52C.1	AS Annie sat into her bower,
	A thought came in her head,
	That she would gang to gude greenwood,
	Across the flowery mead.
52C.2	She hadna pu'd a flower, a flower,
	Nor broken a branch but twa,
	Till by it came a gentle squire,
	Says, Lady, come awa.
52C.3	There's nane that comes to gude greenwood
	But pays to me a tein,
	And I maun hae your maidenhead,
	Or than your mantle green.
52C.4	'My mantle's o the finest silk,
	Anither I can spin;
	But gin you take my maidenhead,
	The like I'll never fin.'
52C.5	He's taen her by the milk-white hand,
	And by the grass-green sleeve,
	There laid her low in gude greenwood,
	And at her spierd nae leave.
52C.6	When he had got his wills o her,
	His wills as he had taen,
	She said, If you rightly knew my birth,
	Ye'd better letten alane.
52C.7	'Is your father a lord o might?
	Or baron o high degree?
	Or what race are ye sprung frae,
	That I should lat ye be?'
52C.8	'O I am Castle Ha's daughter,
	O birth and high degree,
	And if he knows what ye hae done,
	He'll hang you on a tree.'
52C.9	'If ye be Castle Ha's daughter,
	This day I am undone;
	If ye be Castle Ha's daughter,
	I am his only son.'
52C.10	'Ye lie, ye lie, ye jelly hind squire,
	Sae loud as I hear you lie,
	Castle Ha, he has but ae dear son,
	And he is far beyond the sea.'
52C.11	'O I am Castle Ha's dear son,
	A word I dinna lie;
	Yes, I am Castle Ha's dear son,
	And new come oer the sea.
52C.12	''Twas yesterday, that fatal day,
	That I did cross the faem;
	I wish my bonny ship had sunk,
	And I had neer come hame.'
52C.13	Then dowie, dowie, raise she up,
	And dowie came she hame,
	And stripped aff her silk mantle,
	And then to bed she's gane.
52C.14	Then in it came her mother dear,
	And she steps in the fleer:
	'Win up, win up, now fair Annie,
	What makes your lying here?'
52C.15	'This morning fair, as I went out,
	Near by yon castle wa,
	Great and heavy was the stane
	That on my foot did fa.'
52C.16	'Hae I nae ha's, hae I nae bowers,
	Towers, or mony a town?
	Will not these cure your bonny foot,
	Gar you gae hale and soun?'
52C.17	'Ye hae ha's, and ye hae bowers,
	And towers, and mony a town,
	But nought will cure my bonny foot,
	Gar me gang hale and soun.'
52C.18	Then in it came her father dear,
	And he trips in the fleer:
	'Win up, win up, now fair Annie,
	What makes your lying here?'
52C.19	'This morning fair, as I went out,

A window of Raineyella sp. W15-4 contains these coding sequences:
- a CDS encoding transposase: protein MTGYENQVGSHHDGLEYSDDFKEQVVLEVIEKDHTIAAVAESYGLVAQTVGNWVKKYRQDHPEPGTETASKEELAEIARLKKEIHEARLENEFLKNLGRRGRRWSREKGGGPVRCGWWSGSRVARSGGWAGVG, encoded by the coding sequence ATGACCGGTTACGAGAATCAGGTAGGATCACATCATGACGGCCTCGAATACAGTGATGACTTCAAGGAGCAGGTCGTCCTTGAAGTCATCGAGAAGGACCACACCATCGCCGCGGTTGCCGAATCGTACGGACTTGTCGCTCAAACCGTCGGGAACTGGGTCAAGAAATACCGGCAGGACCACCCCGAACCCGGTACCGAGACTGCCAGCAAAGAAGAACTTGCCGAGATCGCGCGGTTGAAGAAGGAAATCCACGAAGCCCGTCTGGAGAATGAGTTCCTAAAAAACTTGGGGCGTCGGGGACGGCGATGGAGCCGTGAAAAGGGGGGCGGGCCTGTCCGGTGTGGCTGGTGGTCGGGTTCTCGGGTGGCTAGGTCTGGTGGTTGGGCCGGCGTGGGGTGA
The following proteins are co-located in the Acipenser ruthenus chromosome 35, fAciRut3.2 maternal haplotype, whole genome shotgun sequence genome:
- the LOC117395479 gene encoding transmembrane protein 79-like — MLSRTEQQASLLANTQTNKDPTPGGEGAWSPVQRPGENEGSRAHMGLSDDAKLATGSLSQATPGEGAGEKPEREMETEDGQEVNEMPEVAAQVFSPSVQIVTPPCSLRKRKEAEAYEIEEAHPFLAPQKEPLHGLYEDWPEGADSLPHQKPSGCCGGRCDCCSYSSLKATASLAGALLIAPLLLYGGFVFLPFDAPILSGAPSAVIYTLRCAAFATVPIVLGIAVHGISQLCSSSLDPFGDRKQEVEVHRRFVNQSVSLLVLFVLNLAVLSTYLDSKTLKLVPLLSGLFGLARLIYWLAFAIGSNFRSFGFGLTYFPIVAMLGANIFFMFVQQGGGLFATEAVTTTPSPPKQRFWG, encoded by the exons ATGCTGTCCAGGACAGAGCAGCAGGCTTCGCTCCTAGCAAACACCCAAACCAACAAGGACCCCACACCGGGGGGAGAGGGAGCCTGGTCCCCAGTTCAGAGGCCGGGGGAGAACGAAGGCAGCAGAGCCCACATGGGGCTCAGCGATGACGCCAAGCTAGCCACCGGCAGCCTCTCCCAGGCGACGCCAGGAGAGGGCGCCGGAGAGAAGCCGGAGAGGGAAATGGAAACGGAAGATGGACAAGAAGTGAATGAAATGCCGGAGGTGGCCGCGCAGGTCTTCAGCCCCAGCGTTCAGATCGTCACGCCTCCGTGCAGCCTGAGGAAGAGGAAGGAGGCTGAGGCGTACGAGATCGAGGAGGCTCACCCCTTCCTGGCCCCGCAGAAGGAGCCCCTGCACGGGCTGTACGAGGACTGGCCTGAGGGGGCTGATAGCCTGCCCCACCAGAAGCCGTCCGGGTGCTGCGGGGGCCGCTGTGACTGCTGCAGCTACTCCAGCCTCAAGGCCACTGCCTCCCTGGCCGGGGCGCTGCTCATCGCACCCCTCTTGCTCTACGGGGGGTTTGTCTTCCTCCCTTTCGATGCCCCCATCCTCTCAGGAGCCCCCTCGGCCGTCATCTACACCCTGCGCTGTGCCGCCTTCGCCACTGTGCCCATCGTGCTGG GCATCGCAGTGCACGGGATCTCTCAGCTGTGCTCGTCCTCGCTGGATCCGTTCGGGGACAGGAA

Near by yon castle wa,
	Great and heavy was the stane
	That on my foot did fa.'
52C.20	'Hae I nae ha's, hae I nae bowers,
	And towers, and mony a town?
	Will not these cure your bonny foot,
	Gar you gang hale and soun?'
52C.21	'O ye hae ha's, and ye hae bowers,
	And towers, and mony a town,
	But nought will cure my bonny foot,
	Gar me gang hale and soun.'
52C.22	Then in it came her sister Grace;
	As she steps in the fleer,
	'Win up, win up, now fair Annie,
	What makes your lying here?
52C.23	'Win up, and see your ae brother,
	That's new come ower the sea;'
	'Ohon, alas!' says fair Annie,
	'He spake ower soon wi me.'
52C.24	To her room her brother's gane,
	Stroked back her yellow hair,
	To her lips his ain did press,
	But words spake never mair.

52D: The King's Dochter Lady Jean


52D.1	THE lady's taen her mantle her middle about,
	Into the woods she's gane,
	. . . . . .
	. . . . .
52D.2	She hadna poud a flower o gude green-wood,
	O never a flower but ane,
	Till by he comes, an by he gangs,
	Says, Lady, lat alane.
52D.3	For I am forester o this wood,
	And I hae power to pine
	Your mantle or your maidenhead,
	Which o the twa ye'll twine.
52D.4	'My mantle is o gude green silk,
	Another I can card an spin;
	But gin ye tak my maidenhead,
	The like I'll never fin.'
52D.5	He's taen her by the milk-white hand,
	And by the grass-green sleeve,
	And laid her low at the foot o a tree,
	At her high kin spierd nae leave.
52D.6	'I am bold Burnet's ae daughter,
	You might hae lat me be:'
	'And I'm bold Burnet's ae dear son,
	Then dear! how can this dee?'
52D.7	'Ye lie, ye lie, ye jolly hind squire,
	So loud's I hear you lie!
	Bold Burnet has but ae dear son,
	He's sailing on the sea.'
52D.8	'Yesterday, about this same time,
	My bonny ship came to land;
	I wish she'd sunken in the sea,
	And never seen the strand!
52D.9	'Heal well this deed on me, lady,
	Heal well this deed on me!'
	'Although I would heal it neer sae well,
	Our God above does see.'
52D.10	She's taen her mantle her middle about,
	And mourning went she hame,
	And a' the way she sighd full sair,
	Crying, Am I to blame!
52D.11	Ben it came her father dear,
	Stout stepping on the flear:
	'Win up, win up, my daughter Janet,
	And welcome your brother here.'
52D.12	Up she's taen her milk-white hand,
	Streakd by his yellow hair,
	Then turnd about her bonny face,
	And word spake never mair.

Next: 53. Young Beichan